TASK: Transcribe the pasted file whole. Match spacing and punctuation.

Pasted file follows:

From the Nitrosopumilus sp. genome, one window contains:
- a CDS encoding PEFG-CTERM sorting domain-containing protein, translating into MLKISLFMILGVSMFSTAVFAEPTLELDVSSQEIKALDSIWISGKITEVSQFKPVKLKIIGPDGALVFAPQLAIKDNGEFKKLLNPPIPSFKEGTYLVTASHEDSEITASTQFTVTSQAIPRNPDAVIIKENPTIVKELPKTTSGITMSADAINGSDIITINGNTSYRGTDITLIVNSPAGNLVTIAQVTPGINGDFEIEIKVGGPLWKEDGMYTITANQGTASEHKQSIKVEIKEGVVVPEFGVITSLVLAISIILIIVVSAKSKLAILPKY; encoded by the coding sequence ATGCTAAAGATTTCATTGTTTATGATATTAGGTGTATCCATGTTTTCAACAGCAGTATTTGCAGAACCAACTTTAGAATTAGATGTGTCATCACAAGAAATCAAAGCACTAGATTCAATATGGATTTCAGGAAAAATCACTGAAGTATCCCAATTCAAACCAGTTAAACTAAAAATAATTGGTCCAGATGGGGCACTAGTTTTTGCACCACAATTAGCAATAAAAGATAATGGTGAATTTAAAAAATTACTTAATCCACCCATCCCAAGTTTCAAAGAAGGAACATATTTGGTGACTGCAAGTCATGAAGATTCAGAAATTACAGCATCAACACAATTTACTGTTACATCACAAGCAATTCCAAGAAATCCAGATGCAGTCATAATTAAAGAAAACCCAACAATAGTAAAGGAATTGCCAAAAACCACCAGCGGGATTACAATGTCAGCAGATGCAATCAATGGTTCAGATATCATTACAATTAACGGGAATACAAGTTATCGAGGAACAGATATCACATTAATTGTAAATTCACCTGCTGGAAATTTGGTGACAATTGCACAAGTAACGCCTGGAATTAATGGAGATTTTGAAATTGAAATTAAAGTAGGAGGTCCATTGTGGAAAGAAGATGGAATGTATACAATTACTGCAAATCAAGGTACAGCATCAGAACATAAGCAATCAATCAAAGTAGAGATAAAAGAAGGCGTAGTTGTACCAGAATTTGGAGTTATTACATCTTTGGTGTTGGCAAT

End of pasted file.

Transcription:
From the Nitrosopumilus sp. genome, one window contains:
- a CDS encoding PEFG-CTERM sorting domain-containing protein, translating into MLKISLFMILGVSMFSTAVFAEPTLELDVSSQEIKALDSIWISGKITEVSQFKPVKLKIIGPDGALVFAPQLAIKDNGEFKKLLNPPIPSFKEGTYLVTASHEDSEITASTQFTVTSQAIPRNPDAVIIKENPTIVKELPKTTSGITMSADAINGSDIITINGNTSYRGTDITLIVNSPAGNLVTIAQVTPGINGDFEIEIKVGGPLWKEDGMYTITANQGTASEHKQSIKVEIKEGVVVPEFGVITSLVLAISIILIIVVSAKSKLAILPKY; encoded by the coding sequence ATGCTAAAGATTTCATTGTTTATGATATTAGGTGTATCCATGTTTTCAACAGCAGTATTTGCAGAACCAACTTTAGAATTAGATGTGTCATCACAAGAAATCAAAGCACTAGATTCAATATGGATTTCAGGAAAAATCACTGAAGTATCCCAATTCAAACCAGTTAAACTAAAAATAATTGGTCCAGATGGGGCACTAGTTTTTGCACCACAATTAGCAATAAAAGATAATGGTGAATTTAAAAAATTACTTAATCCACCCATCCCAAGTTTCAAAGAAGGAACATATTTGGTGACTGCAAGTCATGAAGATTCAGAAATTACAGCATCAACACAATTTACTGTTACATCACAAGCAATTCCAAGAAATCCAGATGCAGTCATAATTAAAGAAAACCCAACAATAGTAAAGGAATTGCCAAAAACCACCAGCGGGATTACAATGTCAGCAGATGCAATCAATGGTTCAGATATCATTACAATTAACGGGAATACAAGTTATCGAGGAACAGATATCACATTAATTGTAAATTCACCTGCTGGAAATTTGGTGACAATTGCACAAGTAACGCCTGGAATTAATGGAGATTTTGAAATTGAAATTAAAGTAGGAGGTCCATTGTGGAAAGAAGATGGAATGTATACAATTACTGCAAATCAAGGTACAGCATCAGAACATAAGCAATCAATCAAAGTAGAGATAAAAGAAGGCGTAGTTGTACCAGAATTTGGAGTTATTACATCTTTGGTGTTGGCAAT